Domesticating Revolution: Founding Women, Material Culture, and Politics at Home
Convenes 5:30-7:00 p.m. on March 11, March 25, and April 22, 2020
In 1781, a British newspaper reported that a British officer stationed in the United States “told Lord Cornwallis …that he believed if he had destroyed all the men in North-America, we should have enough to do to conquer the women.” The fierce patriotism of American women was noted on both sides of the Atlantic in the revolutionary era, but has received far less attention in histories of the war told after the conflict ended.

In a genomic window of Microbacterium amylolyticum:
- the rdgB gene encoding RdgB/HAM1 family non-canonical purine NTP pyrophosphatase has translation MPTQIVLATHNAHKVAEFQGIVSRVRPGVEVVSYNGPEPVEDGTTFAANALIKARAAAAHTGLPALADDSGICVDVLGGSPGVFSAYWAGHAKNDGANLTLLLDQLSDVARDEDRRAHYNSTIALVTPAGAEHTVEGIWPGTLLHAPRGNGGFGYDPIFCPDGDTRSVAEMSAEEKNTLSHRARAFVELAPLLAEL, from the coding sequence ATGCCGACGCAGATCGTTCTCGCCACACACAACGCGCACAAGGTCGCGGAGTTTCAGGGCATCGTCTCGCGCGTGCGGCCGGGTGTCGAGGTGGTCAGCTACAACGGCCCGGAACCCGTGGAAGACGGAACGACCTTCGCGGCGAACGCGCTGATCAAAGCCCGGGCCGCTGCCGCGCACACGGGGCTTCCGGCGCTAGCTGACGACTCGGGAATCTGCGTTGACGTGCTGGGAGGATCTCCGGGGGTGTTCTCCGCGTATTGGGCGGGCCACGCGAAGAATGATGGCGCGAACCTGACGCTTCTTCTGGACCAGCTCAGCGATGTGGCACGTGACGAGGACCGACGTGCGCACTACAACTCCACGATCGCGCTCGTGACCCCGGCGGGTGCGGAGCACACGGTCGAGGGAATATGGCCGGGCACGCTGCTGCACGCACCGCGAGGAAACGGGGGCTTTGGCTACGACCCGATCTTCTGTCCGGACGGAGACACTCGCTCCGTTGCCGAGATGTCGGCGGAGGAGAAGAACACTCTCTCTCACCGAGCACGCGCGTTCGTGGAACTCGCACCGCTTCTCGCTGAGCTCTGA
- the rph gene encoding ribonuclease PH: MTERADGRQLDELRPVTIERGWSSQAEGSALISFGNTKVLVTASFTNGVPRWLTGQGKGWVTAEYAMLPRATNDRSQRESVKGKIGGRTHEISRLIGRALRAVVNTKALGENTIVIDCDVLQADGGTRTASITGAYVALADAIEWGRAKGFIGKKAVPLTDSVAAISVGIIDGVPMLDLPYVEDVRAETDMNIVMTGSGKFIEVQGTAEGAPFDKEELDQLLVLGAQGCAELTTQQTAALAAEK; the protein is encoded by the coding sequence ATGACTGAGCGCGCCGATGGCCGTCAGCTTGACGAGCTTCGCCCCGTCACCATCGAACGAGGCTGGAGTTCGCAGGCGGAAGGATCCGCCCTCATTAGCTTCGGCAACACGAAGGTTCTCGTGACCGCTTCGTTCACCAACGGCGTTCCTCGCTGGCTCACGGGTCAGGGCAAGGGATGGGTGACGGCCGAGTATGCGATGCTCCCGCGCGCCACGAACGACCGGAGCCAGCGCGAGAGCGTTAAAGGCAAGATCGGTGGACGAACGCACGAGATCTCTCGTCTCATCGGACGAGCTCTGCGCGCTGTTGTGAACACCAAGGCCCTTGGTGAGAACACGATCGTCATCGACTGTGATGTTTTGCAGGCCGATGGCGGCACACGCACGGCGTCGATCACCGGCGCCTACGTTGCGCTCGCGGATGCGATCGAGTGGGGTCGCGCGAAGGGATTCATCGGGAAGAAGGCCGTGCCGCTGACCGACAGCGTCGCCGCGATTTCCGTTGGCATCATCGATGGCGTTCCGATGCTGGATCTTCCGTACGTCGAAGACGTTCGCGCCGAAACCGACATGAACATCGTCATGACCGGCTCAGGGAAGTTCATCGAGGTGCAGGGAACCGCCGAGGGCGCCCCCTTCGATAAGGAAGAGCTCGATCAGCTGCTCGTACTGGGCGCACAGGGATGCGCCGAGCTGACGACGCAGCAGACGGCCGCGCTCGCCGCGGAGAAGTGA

Led by Dr. Zara Anishanslin (Associate Professor of History and Art History and Director, History of American Civilization Program, University of Delaware), this material- and visual culture-centric seminar series fills that historical gap, using Library Company’s collections to look at how Philadelphia women used their homes–and the things in those domestic spaces–to create revolutionary fervor and shape founding era politics from the mid-1760s through the 1790s. During and after the American Revolution, Patriot women from North to South used material culture to domesticate revolution. They used things–things they bought, things they made, and the architectural spaces of their homes–first to wage, and then to come to terms with waging, the war. American women made and used objects to “domesticate” the war in multiple senses: to bring battle into the home and home into battle, to make something public and communal private and intimate, to create an American political culture, to produce and consume goods related to the Revolution in the American marketplace, and, eventually, to tame memories of a violent Patriot.